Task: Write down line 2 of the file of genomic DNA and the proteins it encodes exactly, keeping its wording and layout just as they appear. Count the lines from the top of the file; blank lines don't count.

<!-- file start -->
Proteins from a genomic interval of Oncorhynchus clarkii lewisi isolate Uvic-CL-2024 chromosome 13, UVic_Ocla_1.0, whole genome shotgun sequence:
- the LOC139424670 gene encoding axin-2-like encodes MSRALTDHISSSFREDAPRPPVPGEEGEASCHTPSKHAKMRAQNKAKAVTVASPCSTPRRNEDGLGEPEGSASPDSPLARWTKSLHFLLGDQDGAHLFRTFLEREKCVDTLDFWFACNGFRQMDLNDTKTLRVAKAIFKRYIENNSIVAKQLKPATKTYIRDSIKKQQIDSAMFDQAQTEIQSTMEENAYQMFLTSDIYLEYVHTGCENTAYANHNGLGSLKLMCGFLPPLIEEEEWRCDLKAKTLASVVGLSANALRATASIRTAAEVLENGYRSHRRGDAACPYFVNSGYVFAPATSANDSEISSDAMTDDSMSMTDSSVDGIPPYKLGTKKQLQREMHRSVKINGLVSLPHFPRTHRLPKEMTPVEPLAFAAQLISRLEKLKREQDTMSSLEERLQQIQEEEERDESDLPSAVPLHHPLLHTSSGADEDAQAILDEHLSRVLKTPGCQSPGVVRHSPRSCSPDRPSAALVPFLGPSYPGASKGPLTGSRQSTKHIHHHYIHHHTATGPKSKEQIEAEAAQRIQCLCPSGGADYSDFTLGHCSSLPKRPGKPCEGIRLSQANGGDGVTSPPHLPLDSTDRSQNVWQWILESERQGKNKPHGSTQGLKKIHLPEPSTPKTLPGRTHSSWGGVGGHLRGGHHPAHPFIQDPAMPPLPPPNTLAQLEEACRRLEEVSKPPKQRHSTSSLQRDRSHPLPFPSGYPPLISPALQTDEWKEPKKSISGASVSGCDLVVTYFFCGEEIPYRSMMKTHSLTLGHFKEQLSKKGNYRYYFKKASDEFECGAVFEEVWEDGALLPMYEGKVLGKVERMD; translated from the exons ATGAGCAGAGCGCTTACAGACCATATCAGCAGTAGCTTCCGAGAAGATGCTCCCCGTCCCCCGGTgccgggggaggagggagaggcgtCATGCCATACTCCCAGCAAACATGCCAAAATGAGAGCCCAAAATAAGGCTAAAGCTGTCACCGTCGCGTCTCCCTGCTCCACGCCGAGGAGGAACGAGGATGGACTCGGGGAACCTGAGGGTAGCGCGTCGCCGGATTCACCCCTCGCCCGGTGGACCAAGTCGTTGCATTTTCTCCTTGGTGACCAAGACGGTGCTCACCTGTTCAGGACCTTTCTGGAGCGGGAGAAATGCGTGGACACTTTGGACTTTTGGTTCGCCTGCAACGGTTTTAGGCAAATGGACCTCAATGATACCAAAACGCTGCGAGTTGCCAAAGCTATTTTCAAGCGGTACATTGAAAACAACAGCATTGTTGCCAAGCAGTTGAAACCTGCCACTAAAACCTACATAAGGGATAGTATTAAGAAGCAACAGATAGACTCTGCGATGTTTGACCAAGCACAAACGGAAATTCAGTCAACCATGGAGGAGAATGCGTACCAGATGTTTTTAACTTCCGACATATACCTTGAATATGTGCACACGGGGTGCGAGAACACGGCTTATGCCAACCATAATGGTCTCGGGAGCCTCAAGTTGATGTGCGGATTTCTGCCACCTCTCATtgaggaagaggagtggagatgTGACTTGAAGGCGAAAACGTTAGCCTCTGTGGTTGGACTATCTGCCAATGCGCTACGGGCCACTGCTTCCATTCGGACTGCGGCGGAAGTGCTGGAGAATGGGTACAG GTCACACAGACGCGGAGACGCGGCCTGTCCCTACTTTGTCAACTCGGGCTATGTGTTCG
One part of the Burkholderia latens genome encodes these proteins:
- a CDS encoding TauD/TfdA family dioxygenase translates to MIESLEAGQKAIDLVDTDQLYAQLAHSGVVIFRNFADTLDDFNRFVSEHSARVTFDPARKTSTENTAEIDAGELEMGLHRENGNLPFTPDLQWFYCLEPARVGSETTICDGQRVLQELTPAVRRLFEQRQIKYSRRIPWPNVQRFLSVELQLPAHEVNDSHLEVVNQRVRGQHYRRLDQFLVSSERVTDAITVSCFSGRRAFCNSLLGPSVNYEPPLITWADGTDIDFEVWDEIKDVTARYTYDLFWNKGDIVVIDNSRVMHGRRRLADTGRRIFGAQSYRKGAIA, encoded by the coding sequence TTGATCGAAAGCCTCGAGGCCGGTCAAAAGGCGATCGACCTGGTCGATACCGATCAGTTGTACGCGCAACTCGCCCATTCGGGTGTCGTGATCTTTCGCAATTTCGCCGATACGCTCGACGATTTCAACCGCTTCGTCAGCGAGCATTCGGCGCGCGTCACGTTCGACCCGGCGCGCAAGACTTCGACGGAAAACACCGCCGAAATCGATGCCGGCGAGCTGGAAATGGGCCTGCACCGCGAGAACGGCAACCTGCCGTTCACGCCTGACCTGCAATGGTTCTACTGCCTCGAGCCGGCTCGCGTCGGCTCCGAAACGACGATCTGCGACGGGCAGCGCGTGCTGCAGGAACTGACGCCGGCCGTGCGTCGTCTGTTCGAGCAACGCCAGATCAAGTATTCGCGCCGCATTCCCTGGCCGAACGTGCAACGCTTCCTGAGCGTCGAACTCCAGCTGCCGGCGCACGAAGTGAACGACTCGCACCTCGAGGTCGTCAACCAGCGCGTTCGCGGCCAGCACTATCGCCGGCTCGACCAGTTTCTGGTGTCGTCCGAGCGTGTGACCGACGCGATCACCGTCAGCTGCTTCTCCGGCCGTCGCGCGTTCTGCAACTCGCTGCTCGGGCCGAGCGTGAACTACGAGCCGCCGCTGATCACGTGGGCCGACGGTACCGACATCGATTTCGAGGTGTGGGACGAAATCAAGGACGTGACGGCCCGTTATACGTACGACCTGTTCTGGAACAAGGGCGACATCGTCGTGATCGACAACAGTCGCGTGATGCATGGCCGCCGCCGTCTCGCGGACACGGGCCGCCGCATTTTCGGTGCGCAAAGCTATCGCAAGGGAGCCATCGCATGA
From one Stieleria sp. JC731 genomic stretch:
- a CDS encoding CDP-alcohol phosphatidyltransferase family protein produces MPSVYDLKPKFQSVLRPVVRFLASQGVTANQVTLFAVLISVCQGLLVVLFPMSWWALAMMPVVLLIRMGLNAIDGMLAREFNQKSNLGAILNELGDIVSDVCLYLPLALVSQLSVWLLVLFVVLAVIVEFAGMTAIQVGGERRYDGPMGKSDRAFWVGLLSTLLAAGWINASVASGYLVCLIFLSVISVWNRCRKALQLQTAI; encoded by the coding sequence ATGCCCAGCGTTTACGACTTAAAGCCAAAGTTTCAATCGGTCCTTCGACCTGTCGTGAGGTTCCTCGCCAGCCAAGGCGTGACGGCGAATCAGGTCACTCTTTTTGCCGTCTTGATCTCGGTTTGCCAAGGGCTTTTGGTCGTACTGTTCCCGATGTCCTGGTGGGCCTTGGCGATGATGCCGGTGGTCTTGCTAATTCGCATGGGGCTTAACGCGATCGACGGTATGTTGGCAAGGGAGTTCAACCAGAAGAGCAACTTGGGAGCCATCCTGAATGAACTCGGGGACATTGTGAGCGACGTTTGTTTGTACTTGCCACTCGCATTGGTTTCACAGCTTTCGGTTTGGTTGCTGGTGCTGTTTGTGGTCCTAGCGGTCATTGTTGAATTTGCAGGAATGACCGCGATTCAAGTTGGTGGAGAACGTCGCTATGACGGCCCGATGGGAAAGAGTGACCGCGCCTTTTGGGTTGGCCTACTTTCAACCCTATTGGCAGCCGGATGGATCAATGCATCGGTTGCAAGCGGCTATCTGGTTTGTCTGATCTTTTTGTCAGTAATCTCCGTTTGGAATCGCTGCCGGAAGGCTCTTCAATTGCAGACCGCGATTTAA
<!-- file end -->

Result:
- the LOC139424670 gene encoding axin-2-like encodes MSRALTDHISSSFREDAPRPPVPGEEGEASCHTPSKHAKMRAQNKAKAVTVASPCSTPRRNEDGLGEPEGSASPDSPLARWTKSLHFLLGDQDGAHLFRTFLEREKCVDTLDFWFACNGFRQMDLNDTKTLRVAKAIFKRYIENNSIVAKQLKPATKTYIRDSIKKQQIDSAMFDQAQTEIQSTMEENAYQMFLTSDIYLEYVHTGCENTAYANHNGLGSLKLMCGFLPPLIEEEEWRCDLKAKTLASVVGLSANALRATASIRTAAEVLENGYRSHRRGDAACPYFVNSGYVFAPATSANDSEISSDAMTDDSMSMTDSSVDGIPPYKLGTKKQLQREMHRSVKINGLVSLPHFPRTHRLPKEMTPVEPLAFAAQLISRLEKLKREQDTMSSLEERLQQIQEEEERDESDLPSAVPLHHPLLHTSSGADEDAQAILDEHLSRVLKTPGCQSPGVVRHSPRSCSPDRPSAALVPFLGPSYPGASKGPLTGSRQSTKHIHHHYIHHHTATGPKSKEQIEAEAAQRIQCLCPSGGADYSDFTLGHCSSLPKRPGKPCEGIRLSQANGGDGVTSPPHLPLDSTDRSQNVWQWILESERQGKNKPHGSTQGLKKIHLPEPSTPKTLPGRTHSSWGGVGGHLRGGHHPAHPFIQDPAMPPLPPPNTLAQLEEACRRLEEVSKPPKQRHSTSSLQRDRSHPLPFPSGYPPLISPALQTDEWKEPKKSISGASVSGCDLVVTYFFCGEEIPYRSMMKTHSLTLGHFKEQLSKKGNYRYYFKKASDEFECGAVFEEVWEDGALLPMYEGKVLGKVERMD; translated from the exons ATGAGCAGAGCGCTTACAGACCATATCAGCAGTAGCTTCCGAGAAGATGCTCCCCGTCCCCCGGTgccgggggaggagggagaggcgtCATGCCATACTCCCAGCAAACATGCCAAAATGAGAGCCCAAAATAAGGCTAAAGCTGTCACCGTCGCGTCTCCCTGCTCCACGCCGAGGAGGAACGAGGATGGACTCGGGGAACCTGAGGGTAGCGCGTCGCCGGATTCACCCCTCGCCCGGTGGACCAAGTCGTTGCATTTTCTCCTTGGTGACCAAGACGGTGCTCACCTGTTCAGGACCTTTCTGGAGCGGGAGAAATGCGTGGACACTTTGGACTTTTGGTTCGCCTGCAACGGTTTTAGGCAAATGGACCTCAATGATACCAAAACGCTGCGAGTTGCCAAAGCTATTTTCAAGCGGTACATTGAAAACAACAGCATTGTTGCCAAGCAGTTGAAACCTGCCACTAAAACCTACATAAGGGATAGTATTAAGAAGCAACAGATAGACTCTGCGATGTTTGACCAAGCACAAACGGAAATTCAGTCAACCATGGAGGAGAATGCGTACCAGATGTTTTTAACTTCCGACATATACCTTGAATATGTGCACACGGGGTGCGAGAACACGGCTTATGCCAACCATAATGGTCTCGGGAGCCTCAAGTTGATGTGCGGATTTCTGCCACCTCTCATtgaggaagaggagtggagatgTGACTTGAAGGCGAAAACGTTAGCCTCTGTGGTTGGACTATCTGCCAATGCGCTACGGGCCACTGCTTCCATTCGGACTGCGGCGGAAGTGCTGGAGAATGGGTACAG GTCACACAGACGCGGAGACGCGGCCTGTCCCTACTTTGTCAACTCGGGCTATGTGTTCG